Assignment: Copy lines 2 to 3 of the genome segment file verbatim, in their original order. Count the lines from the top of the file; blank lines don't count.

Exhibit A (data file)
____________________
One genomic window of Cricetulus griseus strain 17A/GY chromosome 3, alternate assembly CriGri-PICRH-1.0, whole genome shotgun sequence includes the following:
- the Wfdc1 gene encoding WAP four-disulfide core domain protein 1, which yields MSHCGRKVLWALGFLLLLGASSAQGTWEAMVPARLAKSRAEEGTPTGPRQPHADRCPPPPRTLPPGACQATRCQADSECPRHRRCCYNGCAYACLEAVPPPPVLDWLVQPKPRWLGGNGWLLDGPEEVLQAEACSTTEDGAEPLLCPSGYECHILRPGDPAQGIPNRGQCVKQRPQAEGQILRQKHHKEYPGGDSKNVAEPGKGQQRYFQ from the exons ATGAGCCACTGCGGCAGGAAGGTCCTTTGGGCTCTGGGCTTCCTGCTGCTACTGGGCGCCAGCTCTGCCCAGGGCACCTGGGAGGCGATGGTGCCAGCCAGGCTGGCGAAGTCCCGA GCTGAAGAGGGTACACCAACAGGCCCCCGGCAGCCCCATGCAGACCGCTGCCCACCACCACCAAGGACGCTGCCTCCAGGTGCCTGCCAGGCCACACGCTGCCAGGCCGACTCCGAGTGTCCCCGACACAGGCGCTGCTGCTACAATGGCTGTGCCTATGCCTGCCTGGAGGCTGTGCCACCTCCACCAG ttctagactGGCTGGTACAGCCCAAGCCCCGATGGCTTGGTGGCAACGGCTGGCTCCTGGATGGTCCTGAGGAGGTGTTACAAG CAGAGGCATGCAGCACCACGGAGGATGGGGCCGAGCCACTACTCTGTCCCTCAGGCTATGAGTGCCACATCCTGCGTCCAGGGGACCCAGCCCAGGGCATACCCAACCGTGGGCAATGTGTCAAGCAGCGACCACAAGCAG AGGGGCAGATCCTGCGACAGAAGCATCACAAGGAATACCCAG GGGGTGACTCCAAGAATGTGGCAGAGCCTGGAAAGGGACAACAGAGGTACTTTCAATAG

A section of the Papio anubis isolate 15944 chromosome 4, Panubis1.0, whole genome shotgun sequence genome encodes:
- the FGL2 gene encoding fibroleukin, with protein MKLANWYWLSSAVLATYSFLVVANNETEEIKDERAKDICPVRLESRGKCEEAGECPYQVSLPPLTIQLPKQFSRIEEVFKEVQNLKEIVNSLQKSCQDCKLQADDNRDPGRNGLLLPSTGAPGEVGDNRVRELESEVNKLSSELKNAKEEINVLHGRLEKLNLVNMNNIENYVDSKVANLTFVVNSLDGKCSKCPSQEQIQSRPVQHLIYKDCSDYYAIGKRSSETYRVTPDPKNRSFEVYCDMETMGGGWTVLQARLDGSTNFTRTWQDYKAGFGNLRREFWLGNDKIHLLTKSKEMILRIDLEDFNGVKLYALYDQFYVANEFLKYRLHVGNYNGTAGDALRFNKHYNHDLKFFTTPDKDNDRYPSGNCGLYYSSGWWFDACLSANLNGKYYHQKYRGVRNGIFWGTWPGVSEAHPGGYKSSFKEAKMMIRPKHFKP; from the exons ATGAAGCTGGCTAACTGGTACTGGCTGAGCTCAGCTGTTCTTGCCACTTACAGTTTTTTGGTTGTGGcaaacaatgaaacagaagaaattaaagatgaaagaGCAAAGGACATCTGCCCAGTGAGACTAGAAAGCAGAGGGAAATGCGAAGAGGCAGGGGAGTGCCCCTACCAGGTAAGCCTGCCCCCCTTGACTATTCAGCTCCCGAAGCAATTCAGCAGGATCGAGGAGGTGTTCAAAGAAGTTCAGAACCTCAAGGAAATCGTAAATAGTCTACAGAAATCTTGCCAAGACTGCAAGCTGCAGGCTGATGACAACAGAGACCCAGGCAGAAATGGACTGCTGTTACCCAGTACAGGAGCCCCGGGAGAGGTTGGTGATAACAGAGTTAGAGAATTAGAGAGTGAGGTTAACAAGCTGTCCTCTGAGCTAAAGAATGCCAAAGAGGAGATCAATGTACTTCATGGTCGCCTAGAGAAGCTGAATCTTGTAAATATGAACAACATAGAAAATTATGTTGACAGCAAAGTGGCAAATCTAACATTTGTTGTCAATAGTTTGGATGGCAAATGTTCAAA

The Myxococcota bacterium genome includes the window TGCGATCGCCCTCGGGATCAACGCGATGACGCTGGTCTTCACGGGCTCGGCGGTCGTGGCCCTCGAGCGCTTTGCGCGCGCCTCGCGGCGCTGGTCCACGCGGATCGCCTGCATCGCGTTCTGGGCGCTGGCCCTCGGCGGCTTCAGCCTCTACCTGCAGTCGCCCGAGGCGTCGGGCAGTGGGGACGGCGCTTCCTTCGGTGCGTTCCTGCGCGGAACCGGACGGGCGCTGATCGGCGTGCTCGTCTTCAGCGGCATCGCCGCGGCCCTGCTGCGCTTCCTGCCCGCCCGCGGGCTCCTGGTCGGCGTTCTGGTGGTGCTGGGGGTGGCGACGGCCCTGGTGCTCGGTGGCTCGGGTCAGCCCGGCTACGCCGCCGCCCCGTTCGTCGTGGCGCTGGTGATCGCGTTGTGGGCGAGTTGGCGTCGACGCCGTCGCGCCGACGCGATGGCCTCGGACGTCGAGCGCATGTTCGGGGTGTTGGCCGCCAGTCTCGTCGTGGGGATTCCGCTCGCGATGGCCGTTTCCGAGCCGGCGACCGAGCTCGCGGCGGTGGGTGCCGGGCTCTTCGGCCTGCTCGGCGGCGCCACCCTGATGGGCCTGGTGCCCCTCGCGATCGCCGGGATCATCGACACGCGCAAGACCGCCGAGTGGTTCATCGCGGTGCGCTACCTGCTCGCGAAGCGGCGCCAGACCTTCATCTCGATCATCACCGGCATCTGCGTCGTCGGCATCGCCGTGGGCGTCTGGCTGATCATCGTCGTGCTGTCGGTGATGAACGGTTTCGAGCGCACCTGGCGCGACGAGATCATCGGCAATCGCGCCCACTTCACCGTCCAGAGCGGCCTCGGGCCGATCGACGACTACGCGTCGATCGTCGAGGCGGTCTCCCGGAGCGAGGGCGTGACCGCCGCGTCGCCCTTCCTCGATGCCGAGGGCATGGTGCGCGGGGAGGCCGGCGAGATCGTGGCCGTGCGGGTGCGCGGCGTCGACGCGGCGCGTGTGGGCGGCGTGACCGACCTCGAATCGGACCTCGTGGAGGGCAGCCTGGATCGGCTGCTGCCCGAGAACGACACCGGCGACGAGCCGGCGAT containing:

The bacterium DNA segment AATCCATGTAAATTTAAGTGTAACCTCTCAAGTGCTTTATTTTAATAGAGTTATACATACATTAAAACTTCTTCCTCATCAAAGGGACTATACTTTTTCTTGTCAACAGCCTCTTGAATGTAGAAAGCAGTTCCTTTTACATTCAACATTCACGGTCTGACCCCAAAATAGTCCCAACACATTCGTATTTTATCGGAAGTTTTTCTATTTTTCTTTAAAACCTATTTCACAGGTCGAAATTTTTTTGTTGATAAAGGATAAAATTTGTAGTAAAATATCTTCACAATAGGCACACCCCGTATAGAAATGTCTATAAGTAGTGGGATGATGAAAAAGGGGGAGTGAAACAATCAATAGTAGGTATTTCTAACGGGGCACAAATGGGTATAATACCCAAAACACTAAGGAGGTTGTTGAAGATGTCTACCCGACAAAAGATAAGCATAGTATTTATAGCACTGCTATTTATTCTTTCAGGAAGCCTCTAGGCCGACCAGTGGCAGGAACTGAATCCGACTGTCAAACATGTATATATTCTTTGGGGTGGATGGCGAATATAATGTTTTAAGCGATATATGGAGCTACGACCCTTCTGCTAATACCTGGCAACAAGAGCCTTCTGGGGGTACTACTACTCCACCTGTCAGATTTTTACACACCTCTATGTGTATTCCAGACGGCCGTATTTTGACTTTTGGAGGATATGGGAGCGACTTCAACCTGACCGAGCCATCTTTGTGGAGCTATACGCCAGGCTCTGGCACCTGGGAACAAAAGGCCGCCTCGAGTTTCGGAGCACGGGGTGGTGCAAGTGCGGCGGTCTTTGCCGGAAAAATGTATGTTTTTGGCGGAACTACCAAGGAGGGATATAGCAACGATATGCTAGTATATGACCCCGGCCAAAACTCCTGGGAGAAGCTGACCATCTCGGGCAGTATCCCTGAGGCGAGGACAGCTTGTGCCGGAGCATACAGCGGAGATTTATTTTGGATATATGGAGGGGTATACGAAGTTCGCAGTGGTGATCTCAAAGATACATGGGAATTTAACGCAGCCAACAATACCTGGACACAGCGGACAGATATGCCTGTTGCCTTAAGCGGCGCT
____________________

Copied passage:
- the Wfdc1 gene encoding WAP four-disulfide core domain protein 1, which yields MSHCGRKVLWALGFLLLLGASSAQGTWEAMVPARLAKSRAEEGTPTGPRQPHADRCPPPPRTLPPGACQATRCQADSECPRHRRCCYNGCAYACLEAVPPPPVLDWLVQPKPRWLGGNGWLLDGPEEVLQAEACSTTEDGAEPLLCPSGYECHILRPGDPAQGIPNRGQCVKQRPQAEGQILRQKHHKEYPGGDSKNVAEPGKGQQRYFQ from the exons ATGAGCCACTGCGGCAGGAAGGTCCTTTGGGCTCTGGGCTTCCTGCTGCTACTGGGCGCCAGCTCTGCCCAGGGCACCTGGGAGGCGATGGTGCCAGCCAGGCTGGCGAAGTCCCGA GCTGAAGAGGGTACACCAACAGGCCCCCGGCAGCCCCATGCAGACCGCTGCCCACCACCACCAAGGACGCTGCCTCCAGGTGCCTGCCAGGCCACACGCTGCCAGGCCGACTCCGAGTGTCCCCGACACAGGCGCTGCTGCTACAATGGCTGTGCCTATGCCTGCCTGGAGGCTGTGCCACCTCCACCAG ttctagactGGCTGGTACAGCCCAAGCCCCGATGGCTTGGTGGCAACGGCTGGCTCCTGGATGGTCCTGAGGAGGTGTTACAAG CAGAGGCATGCAGCACCACGGAGGATGGGGCCGAGCCACTACTCTGTCCCTCAGGCTATGAGTGCCACATCCTGCGTCCAGGGGACCCAGCCCAGGGCATACCCAACCGTGGGCAATGTGTCAAGCAGCGACCACAAGCAG AGGGGCAGATCCTGCGACAGAAGCATCACAAGGAATACCCAG GGGGTGACTCCAAGAATGTGGCAGAGCCTGGAAAGGGACAACAGAGGTACTTTCAATAG

A section of the Papio anubis isolate 15944 chromosome 4, Panubis1.0, whole genome shotgun sequence genome encodes: